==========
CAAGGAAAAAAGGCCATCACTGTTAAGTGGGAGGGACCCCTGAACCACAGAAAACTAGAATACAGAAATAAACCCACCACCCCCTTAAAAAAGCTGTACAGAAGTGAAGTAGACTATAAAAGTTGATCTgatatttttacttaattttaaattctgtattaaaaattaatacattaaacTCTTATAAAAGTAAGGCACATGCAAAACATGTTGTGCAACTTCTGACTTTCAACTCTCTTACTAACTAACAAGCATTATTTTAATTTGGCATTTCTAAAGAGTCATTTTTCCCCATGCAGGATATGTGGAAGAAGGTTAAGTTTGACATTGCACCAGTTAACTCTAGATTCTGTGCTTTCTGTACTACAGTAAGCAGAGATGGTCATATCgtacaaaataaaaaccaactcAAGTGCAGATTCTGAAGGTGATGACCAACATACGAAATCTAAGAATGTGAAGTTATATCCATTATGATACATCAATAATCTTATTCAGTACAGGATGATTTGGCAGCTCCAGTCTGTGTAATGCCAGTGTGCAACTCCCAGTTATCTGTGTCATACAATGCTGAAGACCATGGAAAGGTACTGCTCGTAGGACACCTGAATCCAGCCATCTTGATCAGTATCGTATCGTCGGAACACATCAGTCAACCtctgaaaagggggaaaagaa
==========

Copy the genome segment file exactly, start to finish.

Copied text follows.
CAAGGAAAAAAGGCCATCACTGTTAAGTGGGAGGGACCCCTGAACCACAGAAAACTAGAATACAGAAATAAACCCACCACCCCCTTAAAAAAGCTGTACAGAAGTGAAGTAGACTATAAAAGTTGATCTgatatttttacttaattttaaattctgtattaaaaattaatacattaaacTCTTATAAAAGTAAGGCACATGCAAAACATGTTGTGCAACTTCTGACTTTCAACTCTCTTACTAACTAACAAGCATTATTTTAATTTGGCATTTCTAAAGAGTCATTTTTCCCCATGCAGGATATGTGGAAGAAGGTTAAGTTTGACATTGCACCAGTTAACTCTAGATTCTGTGCTTTCTGTACTACAGTAAGCAGAGATGGTCATATCgtacaaaataaaaaccaactcAAGTGCAGATTCTGAAGGTGATGACCAACATACGAAATCTAAGAATGTGAAGTTATATCCATTATGATACATCAATAATCTTATTCAGTACAGGATGATTTGGCAGCTCCAGTCTGTGTAATGCCAGTGTGCAACTCCCAGTTATCTGTGTCATACAATGCTGAAGACCATGGAAAGGTACTGCTCGTAGGACACCTGAATCCAGCCATCTTGATCAGTATCGTATCGTCGGAACACATCAGTCAACCtctgaaaagggggaaaagaa